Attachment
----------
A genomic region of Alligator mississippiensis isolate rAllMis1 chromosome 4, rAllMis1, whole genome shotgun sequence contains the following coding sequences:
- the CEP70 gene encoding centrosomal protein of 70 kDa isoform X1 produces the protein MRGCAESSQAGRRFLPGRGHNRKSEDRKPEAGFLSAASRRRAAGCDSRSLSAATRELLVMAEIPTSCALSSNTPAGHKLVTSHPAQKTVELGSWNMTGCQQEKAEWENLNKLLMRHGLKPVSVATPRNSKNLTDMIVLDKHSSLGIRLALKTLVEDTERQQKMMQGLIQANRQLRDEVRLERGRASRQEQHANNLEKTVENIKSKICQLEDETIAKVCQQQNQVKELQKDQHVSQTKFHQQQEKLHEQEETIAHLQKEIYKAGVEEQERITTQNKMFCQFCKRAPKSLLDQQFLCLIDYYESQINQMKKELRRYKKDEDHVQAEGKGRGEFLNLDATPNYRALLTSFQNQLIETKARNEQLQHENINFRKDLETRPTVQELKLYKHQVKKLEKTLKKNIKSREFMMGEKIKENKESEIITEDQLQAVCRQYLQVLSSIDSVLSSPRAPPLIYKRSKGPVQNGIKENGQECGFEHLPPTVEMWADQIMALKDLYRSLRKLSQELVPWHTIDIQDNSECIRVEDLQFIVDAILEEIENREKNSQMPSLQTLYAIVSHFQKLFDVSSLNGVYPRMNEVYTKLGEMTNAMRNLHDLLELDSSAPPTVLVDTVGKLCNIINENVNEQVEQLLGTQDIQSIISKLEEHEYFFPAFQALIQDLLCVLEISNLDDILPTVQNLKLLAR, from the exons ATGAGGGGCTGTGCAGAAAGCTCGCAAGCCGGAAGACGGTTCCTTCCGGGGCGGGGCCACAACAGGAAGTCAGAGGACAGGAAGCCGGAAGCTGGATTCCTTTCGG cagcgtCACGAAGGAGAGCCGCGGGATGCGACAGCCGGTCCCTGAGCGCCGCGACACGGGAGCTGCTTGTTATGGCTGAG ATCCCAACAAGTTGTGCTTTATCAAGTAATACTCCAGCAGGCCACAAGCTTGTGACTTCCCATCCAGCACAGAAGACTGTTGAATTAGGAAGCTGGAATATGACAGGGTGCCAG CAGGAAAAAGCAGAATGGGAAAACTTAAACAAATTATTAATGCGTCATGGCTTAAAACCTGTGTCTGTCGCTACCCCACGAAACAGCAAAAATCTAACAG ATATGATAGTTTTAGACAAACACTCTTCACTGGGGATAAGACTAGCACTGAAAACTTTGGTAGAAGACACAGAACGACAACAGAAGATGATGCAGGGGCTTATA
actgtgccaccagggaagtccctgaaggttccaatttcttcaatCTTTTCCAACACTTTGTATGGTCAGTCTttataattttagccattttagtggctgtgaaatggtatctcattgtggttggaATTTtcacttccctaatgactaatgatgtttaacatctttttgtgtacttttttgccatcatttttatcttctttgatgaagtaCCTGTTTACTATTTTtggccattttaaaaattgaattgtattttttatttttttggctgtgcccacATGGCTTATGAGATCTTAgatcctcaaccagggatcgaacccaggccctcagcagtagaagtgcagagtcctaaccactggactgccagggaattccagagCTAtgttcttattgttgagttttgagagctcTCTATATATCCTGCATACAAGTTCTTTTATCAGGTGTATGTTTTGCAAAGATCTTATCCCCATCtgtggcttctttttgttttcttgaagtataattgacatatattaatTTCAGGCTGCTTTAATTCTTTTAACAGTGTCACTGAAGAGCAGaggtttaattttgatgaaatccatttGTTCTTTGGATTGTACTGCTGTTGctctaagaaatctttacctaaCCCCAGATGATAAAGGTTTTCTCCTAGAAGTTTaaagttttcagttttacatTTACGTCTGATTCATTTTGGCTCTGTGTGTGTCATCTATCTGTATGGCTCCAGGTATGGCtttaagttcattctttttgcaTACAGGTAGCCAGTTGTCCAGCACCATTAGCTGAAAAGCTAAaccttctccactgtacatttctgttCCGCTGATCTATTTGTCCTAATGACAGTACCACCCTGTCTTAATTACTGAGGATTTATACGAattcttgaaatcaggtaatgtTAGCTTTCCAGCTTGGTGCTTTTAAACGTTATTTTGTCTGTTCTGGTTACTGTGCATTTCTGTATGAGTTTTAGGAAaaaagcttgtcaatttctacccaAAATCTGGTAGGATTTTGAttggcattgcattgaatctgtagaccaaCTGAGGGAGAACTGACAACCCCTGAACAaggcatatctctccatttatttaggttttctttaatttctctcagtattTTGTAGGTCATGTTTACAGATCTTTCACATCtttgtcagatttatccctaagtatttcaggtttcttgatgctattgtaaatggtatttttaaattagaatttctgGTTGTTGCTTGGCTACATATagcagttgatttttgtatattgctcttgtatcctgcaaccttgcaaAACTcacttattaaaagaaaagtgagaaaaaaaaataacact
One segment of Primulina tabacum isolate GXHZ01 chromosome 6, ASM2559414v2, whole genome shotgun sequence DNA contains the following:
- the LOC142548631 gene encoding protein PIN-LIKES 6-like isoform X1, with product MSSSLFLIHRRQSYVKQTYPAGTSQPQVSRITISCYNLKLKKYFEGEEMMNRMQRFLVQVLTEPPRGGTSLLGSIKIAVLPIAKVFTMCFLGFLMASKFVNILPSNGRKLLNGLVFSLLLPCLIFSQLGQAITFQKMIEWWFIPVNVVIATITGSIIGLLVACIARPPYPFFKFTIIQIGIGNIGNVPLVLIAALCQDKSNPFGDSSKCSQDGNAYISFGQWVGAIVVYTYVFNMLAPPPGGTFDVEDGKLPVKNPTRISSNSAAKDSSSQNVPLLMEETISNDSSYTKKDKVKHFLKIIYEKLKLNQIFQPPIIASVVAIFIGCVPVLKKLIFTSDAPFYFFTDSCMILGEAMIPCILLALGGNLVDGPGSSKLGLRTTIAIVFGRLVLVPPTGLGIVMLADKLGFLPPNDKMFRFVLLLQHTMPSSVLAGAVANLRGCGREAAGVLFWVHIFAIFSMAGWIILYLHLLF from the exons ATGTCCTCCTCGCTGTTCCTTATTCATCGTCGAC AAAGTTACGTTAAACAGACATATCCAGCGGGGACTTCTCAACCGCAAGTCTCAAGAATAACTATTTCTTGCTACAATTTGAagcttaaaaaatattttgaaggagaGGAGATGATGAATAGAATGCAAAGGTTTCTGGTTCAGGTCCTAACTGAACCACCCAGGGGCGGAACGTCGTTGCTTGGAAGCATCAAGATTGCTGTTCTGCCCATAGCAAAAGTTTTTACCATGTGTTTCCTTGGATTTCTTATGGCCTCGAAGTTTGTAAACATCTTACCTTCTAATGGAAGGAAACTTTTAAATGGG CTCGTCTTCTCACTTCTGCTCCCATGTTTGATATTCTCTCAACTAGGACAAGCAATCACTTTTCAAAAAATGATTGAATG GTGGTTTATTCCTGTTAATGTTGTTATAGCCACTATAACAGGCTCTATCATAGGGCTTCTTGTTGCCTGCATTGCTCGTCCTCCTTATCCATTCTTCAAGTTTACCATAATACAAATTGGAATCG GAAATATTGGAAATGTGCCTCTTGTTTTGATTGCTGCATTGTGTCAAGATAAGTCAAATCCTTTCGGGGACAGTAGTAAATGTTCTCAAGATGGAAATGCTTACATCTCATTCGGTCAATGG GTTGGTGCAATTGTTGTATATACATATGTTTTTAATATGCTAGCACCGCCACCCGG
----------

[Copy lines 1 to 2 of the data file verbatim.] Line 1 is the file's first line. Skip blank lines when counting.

A genomic region of Alligator mississippiensis isolate rAllMis1 chromosome 4, rAllMis1, whole genome shotgun sequence contains the following coding sequences:
- the CEP70 gene encoding centrosomal protein of 70 kDa isoform X1 produces the protein MRGCAESSQAGRRFLPGRGHNRKSEDRKPEAGFLSAASRRRAAGCDSRSLSAATRELLVMAEIPTSCALSSNTPAGHKLVTSHPAQKTVELGSWNMTGCQQEKAEWENLNKLLMRHGLKPVSVATPRNSKNLTDMIVLDKHSSLGIRLALKTLVEDTERQQKMMQGLIQANRQLRDEVRLERGRASRQEQHANNLEKTVENIKSKICQLEDETIAKVCQQQNQVKELQKDQHVSQTKFHQQQEKLHEQEETIAHLQKEIYKAGVEEQERITTQNKMFCQFCKRAPKSLLDQQFLCLIDYYESQINQMKKELRRYKKDEDHVQAEGKGRGEFLNLDATPNYRALLTSFQNQLIETKARNEQLQHENINFRKDLETRPTVQELKLYKHQVKKLEKTLKKNIKSREFMMGEKIKENKESEIITEDQLQAVCRQYLQVLSSIDSVLSSPRAPPLIYKRSKGPVQNGIKENGQECGFEHLPPTVEMWADQIMALKDLYRSLRKLSQELVPWHTIDIQDNSECIRVEDLQFIVDAILEEIENREKNSQMPSLQTLYAIVSHFQKLFDVSSLNGVYPRMNEVYTKLGEMTNAMRNLHDLLELDSSAPPTVLVDTVGKLCNIINENVNEQVEQLLGTQDIQSIISKLEEHEYFFPAFQALIQDLLCVLEISNLDDILPTVQNLKLLAR, from the exons ATGAGGGGCTGTGCAGAAAGCTCGCAAGCCGGAAGACGGTTCCTTCCGGGGCGGGGCCACAACAGGAAGTCAGAGGACAGGAAGCCGGAAGCTGGATTCCTTTCGG cagcgtCACGAAGGAGAGCCGCGGGATGCGACAGCCGGTCCCTGAGCGCCGCGACACGGGAGCTGCTTGTTATGGCTGAG ATCCCAACAAGTTGTGCTTTATCAAGTAATACTCCAGCAGGCCACAAGCTTGTGACTTCCCATCCAGCACAGAAGACTGTTGAATTAGGAAGCTGGAATATGACAGGGTGCCAG CAGGAAAAAGCAGAATGGGAAAACTTAAACAAATTATTAATGCGTCATGGCTTAAAACCTGTGTCTGTCGCTACCCCACGAAACAGCAAAAATCTAACAG ATATGATAGTTTTAGACAAACACTCTTCACTGGGGATAAGACTAGCACTGAAAACTTTGGTAGAAGACACAGAACGACAACAGAAGATGATGCAGGGGCTTATA